Setting Up Virtual Hosts In Apache

Setting Up Virtual Hosts In Apache, and also Editing The Host File On Windows.

For this test, I have an Ubuntu 9.04 Server (LAMP) running Apache2. I also have the testing machine of a Windows 7 Enterprise workstation using Firefox browser, notepad/notepad2 for editing, and putty for ssh connections.

Setting up a virtual host in Apache used to be a long and arduous task – now they’ve made it almost foolproof. Before I start on the how-to, let’s look into why-we-should:
There are a limited number of IPv4 IP addresses
Websites generally do not use up all of the resources of a high-powered server
It costs quite a bit more money to run a single website on a single server (if you’re hosting yourself there’s the power, internet, maintenance, and other problems to add up)

Obviously there is more than one way to go about this, but this is how I did it on my setup:

Log into your Linux server using putty or another SSH application
1_login
I’m using the root user – if you log as another user you may have to run “sudo command_here” commands. So if one of your commands does not work, try with the prefix sudo.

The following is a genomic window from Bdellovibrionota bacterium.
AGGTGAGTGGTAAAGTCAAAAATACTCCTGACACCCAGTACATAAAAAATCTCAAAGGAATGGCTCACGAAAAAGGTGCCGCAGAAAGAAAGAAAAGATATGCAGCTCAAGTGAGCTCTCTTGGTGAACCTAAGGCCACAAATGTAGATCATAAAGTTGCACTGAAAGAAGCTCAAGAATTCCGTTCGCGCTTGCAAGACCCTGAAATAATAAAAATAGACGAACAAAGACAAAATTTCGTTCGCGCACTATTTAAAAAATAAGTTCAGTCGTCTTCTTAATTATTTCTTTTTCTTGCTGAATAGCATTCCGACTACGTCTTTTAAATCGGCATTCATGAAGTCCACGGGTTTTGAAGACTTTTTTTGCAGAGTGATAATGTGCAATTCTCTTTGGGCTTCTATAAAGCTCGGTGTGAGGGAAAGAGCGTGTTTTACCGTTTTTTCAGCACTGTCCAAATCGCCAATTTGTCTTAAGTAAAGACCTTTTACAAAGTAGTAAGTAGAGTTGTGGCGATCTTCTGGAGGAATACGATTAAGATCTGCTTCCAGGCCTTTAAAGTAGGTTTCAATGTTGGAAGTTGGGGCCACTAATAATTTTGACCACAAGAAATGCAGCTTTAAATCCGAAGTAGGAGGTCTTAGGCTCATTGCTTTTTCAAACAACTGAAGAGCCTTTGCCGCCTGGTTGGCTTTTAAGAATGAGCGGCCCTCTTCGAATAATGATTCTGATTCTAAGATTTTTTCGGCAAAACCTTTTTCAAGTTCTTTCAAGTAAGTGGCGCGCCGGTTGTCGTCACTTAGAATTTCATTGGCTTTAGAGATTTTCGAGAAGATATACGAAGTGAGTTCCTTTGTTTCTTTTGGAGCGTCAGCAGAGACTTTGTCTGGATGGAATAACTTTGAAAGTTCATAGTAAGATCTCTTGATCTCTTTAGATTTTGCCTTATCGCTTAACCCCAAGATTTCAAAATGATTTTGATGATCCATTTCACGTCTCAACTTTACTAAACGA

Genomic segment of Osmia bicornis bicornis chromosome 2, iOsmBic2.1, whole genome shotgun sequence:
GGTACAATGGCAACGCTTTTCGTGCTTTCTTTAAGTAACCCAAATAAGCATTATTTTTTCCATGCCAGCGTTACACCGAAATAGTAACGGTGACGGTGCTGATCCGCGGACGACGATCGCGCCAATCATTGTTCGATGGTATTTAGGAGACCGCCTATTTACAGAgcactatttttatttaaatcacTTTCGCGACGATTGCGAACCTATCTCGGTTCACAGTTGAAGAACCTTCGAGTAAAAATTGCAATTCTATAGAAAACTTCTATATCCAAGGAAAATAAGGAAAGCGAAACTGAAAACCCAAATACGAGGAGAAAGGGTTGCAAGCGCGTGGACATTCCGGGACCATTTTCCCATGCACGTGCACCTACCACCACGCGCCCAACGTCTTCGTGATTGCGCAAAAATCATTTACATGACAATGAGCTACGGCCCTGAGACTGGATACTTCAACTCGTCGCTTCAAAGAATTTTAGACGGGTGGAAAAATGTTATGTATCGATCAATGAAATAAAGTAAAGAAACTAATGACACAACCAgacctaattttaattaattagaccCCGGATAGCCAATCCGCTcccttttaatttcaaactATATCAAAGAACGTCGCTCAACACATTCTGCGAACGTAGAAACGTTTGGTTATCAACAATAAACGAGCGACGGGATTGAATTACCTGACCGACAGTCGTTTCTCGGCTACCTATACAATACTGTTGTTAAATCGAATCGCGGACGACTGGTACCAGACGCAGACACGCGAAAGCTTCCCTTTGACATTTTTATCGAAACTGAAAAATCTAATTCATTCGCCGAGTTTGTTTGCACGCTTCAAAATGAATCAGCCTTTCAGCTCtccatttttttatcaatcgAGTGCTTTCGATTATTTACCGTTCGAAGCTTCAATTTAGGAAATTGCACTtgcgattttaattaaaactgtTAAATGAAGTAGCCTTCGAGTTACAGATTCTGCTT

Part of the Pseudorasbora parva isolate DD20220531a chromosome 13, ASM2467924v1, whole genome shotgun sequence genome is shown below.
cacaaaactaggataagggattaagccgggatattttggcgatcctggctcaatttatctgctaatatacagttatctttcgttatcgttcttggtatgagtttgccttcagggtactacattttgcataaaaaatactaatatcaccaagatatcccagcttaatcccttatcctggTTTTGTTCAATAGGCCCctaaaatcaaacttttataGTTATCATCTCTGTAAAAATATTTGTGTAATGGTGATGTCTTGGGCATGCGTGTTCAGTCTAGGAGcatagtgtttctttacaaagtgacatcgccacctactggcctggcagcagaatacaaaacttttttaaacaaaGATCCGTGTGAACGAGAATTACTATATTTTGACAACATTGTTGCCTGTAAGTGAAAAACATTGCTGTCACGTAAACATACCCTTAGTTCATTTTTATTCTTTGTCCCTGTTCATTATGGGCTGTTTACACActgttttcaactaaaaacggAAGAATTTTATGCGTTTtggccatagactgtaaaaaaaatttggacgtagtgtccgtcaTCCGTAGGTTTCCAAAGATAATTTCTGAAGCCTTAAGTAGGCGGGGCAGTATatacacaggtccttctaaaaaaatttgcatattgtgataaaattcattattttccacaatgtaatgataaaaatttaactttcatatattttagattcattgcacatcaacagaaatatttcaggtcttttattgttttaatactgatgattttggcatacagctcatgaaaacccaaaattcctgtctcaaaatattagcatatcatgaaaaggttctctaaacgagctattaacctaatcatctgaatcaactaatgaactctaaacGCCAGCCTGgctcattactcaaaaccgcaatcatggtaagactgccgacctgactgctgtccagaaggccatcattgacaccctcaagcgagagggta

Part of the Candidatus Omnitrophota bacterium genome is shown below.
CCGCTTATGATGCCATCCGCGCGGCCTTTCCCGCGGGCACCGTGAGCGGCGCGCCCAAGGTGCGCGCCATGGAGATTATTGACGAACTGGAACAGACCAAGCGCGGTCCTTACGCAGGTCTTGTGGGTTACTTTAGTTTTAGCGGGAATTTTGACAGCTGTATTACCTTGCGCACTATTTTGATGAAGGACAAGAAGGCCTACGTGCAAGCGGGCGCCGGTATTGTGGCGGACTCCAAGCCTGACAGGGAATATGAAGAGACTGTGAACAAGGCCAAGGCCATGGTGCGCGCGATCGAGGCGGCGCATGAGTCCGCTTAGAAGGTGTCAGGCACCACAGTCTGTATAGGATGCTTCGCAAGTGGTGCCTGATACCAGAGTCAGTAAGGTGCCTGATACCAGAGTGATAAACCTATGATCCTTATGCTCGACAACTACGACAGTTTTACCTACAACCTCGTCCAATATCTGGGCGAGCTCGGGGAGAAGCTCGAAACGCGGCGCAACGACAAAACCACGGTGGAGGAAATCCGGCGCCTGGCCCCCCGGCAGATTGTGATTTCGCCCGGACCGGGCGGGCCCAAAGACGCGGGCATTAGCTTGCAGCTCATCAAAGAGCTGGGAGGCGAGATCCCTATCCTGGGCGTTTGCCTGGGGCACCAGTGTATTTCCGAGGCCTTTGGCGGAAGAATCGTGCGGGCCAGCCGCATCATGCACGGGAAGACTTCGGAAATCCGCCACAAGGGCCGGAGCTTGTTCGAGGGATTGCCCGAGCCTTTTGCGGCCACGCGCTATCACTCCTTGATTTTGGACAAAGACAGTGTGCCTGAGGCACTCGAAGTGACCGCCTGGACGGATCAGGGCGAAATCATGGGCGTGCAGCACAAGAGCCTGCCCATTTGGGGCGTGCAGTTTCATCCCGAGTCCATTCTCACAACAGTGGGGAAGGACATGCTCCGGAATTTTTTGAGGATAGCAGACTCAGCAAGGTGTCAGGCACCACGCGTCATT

cd /etc/apache2/sites-available
nano default
2_apache_sites_avail

Page down to the end of this file. Everything that is in there should have been installed by default – and we only want to add to the sites and not edit.
Add the following:

NameVirtualHost name_of_your_host

<VirtualHost IP_of_your_webserver>
    DocumentRoot /path/to/your/files
    ServerName domain.tld
    ServerAlias *.domain.tld
</VirtualHost>

3_apache_sa_edited

Control X and select save your file. After you save, you’ll have to reset/reload apache so it can re-read the configuration files:
apache2ctl restart

Now to test on your Windows machine we need to edit your hosts file and add the hostname and IP address of your test server.

Start > run (or Windows Key + R)
c:\windows\system32\drivers\etc
4_host_file_location
Edit the hosts file using your favorite text editor (notepad or notepad2 for me)
At the bottom of the file you will need to make the changes:
IP_address DNS_Name

Notice that you can have as many DNS names for each IP address as you want.
5_host_file_edited

Now, open up your favorite browser (chrome or firefox) and navigate to the name you setup. In my case, I go to http://test.com. Since it loaded my test site which was different from my generic http://10.4.0.68 site, I know it’s working.

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